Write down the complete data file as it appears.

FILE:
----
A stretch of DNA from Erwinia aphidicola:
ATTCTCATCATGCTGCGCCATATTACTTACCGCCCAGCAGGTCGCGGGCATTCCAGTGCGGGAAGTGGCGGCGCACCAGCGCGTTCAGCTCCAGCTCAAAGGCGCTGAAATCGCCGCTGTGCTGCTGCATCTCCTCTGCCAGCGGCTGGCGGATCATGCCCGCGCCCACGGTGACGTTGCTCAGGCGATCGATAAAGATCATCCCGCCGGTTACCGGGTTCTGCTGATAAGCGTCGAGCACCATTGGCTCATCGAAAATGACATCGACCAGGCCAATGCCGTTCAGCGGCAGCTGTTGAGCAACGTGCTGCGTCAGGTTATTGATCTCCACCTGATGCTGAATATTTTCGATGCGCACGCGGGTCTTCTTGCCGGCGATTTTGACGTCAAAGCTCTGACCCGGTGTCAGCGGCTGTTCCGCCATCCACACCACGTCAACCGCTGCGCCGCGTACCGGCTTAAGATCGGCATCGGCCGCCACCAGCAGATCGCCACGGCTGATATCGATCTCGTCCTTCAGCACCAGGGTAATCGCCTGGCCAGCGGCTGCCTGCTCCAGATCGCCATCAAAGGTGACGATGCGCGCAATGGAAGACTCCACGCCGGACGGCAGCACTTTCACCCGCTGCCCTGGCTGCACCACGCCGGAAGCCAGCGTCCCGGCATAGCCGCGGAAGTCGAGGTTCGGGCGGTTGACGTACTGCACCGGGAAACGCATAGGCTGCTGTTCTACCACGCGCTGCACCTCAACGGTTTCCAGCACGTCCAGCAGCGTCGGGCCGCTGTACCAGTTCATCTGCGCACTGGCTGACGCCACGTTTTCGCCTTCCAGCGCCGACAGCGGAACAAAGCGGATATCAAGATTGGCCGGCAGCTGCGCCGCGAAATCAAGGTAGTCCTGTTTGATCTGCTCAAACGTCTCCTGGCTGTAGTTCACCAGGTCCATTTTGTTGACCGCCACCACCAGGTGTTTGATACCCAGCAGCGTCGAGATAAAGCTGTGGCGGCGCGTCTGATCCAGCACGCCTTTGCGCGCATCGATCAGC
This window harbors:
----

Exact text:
A stretch of DNA from Erwinia aphidicola:
ATTCTCATCATGCTGCGCCATATTACTTACCGCCCAGCAGGTCGCGGGCATTCCAGTGCGGGAAGTGGCGGCGCACCAGCGCGTTCAGCTCCAGCTCAAAGGCGCTGAAATCGCCGCTGTGCTGCTGCATCTCCTCTGCCAGCGGCTGGCGGATCATGCCCGCGCCCACGGTGACGTTGCTCAGGCGATCGATAAAGATCATCCCGCCGGTTACCGGGTTCTGCTGATAAGCGTCGAGCACCATTGGCTCATCGAAAATGACATCGACCAGGCCAATGCCGTTCAGCGGCAGCTGTTGAGCAACGTGCTGCGTCAGGTTATTGATCTCCACCTGATGCTGAATATTTTCGATGCGCACGCGGGTCTTCTTGCCGGCGATTTTGACGTCAAAGCTCTGACCCGGTGTCAGCGGCTGTTCCGCCATCCACACCACGTCAACCGCTGCGCCGCGTACCGGCTTAAGATCGGCATCGGCCGCCACCAGCAGATCGCCACGGCTGATATCGATCTCGTCCTTCAGCACCAGGGTAATCGCCTGGCCAGCGGCTGCCTGCTCCAGATCGCCATCAAAGGTGACGATGCGCGCAATGGAAGACTCCACGCCGGACGGCAGCACTTTCACCCGCTGCCCTGGCTGCACCACGCCGGAAGCCAGCGTCCCGGCATAGCCGCGGAAGTCGAGGTTCGGGCGGTTGACGTACTGCACCGGGAAACGCATAGGCTGCTGTTCTACCACGCGCTGCACCTCAACGGTTTCCAGCACGTCCAGCAGCGTCGGGCCGCTGTACCAGTTCATCTGCGCACTGGCTGACGCCACGTTTTCGCCTTCCAGCGCCGACAGCGGAACAAAGCGGATATCAAGATTGGCCGGCAGCTGCGCCGCGAAATCAAGGTAGTCCTGTTTGATCTGCTCAAACGTCTCCTGGCTGTAGTTCACCAGGTCCATTTTGTTGACCGCCACCACCAGGTGTTTGATACCCAGCAGCGTCGAGATAAAGCTGTGGCGGCGCGTCTGATCCAGCACGCCTTTGCGCGCATCGATCAGC
This window harbors: